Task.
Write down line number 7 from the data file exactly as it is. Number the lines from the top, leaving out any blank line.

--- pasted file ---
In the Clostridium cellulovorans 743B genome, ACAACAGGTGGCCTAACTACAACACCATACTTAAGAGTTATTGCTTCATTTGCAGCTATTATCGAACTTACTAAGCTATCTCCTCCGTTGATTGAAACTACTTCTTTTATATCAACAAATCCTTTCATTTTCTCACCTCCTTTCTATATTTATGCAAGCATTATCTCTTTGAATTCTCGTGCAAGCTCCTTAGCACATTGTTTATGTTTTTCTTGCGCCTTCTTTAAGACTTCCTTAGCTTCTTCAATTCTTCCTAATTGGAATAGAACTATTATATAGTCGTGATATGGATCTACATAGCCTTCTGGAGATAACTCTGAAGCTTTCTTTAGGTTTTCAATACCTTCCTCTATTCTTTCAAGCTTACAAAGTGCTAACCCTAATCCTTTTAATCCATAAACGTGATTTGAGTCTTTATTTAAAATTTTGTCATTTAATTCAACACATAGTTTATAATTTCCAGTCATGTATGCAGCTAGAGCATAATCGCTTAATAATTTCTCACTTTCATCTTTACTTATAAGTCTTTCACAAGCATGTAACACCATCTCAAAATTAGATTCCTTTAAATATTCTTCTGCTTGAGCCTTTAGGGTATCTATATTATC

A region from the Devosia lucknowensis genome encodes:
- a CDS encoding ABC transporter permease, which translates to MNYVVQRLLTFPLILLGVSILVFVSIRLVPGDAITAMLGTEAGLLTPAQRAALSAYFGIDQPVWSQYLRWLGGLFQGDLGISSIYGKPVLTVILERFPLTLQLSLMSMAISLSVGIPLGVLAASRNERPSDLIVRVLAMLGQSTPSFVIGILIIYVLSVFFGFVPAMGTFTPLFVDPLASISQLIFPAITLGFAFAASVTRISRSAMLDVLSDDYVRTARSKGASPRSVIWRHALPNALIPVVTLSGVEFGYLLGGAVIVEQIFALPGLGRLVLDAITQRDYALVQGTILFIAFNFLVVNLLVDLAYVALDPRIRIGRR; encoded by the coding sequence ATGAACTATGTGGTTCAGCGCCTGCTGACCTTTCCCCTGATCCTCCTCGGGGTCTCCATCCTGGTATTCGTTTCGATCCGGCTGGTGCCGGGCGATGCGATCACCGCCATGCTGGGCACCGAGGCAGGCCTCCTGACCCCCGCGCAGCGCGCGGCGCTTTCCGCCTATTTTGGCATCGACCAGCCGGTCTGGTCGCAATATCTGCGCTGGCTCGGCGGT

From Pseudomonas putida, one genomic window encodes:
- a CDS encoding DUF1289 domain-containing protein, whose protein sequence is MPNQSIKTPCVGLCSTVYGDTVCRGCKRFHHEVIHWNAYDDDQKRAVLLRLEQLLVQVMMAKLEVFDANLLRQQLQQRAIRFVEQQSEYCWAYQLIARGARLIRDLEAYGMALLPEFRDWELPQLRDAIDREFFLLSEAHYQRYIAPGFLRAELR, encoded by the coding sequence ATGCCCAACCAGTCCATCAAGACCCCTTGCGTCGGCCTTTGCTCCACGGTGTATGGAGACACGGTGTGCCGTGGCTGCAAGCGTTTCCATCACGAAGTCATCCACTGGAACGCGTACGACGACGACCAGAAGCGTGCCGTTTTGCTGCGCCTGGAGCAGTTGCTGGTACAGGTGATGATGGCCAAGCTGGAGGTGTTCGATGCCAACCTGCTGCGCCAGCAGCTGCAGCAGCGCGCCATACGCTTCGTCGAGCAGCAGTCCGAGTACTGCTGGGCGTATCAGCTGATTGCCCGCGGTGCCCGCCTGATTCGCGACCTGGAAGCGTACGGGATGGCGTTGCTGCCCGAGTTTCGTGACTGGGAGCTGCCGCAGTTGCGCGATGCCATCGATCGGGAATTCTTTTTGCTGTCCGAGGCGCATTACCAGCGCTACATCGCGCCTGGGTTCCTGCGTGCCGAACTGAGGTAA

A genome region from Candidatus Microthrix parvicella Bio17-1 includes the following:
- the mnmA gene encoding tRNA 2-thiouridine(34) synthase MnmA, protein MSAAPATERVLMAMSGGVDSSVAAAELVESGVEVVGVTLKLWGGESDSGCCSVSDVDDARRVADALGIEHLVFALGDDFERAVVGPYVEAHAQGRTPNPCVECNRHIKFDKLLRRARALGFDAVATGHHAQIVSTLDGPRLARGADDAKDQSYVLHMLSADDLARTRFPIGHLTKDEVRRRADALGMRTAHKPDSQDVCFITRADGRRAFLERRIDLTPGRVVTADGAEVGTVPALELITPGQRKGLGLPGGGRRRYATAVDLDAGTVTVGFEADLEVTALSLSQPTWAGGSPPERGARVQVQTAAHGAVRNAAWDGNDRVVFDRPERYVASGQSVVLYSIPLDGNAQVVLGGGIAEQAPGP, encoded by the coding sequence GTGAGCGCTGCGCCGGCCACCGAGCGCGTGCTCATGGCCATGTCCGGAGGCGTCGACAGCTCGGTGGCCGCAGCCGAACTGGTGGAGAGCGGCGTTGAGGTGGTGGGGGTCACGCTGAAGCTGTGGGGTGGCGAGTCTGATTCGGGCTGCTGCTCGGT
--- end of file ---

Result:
- the mnmA gene encoding tRNA 2-thiouridine(34) synthase MnmA, protein MSAAPATERVLMAMSGGVDSSVAAAELVESGVEVVGVTLKLWGGESDSGCCSVSDVDDARRVADALGIEHLVFALGDDFERAVVGPYVEAHAQGRTPNPCVECNRHIKFDKLLRRARALGFDAVATGHHAQIVSTLDGPRLARGADDAKDQSYVLHMLSADDLARTRFPIGHLTKDEVRRRADALGMRTAHKPDSQDVCFITRADGRRAFLERRIDLTPGRVVTADGAEVGTVPALELITPGQRKGLGLPGGGRRRYATAVDLDAGTVTVGFEADLEVTALSLSQPTWAGGSPPERGARVQVQTAAHGAVRNAAWDGNDRVVFDRPERYVASGQSVVLYSIPLDGNAQVVLGGGIAEQAPGP, encoded by the coding sequence GTGAGCGCTGCGCCGGCCACCGAGCGCGTGCTCATGGCCATGTCCGGAGGCGTCGACAGCTCGGTGGCCGCAGCCGAACTGGTGGAGAGCGGCGTTGAGGTGGTGGGGGTCACGCTGAAGCTGTGGGGTGGCGAGTCTGATTCGGGCTGCTGCTCGGT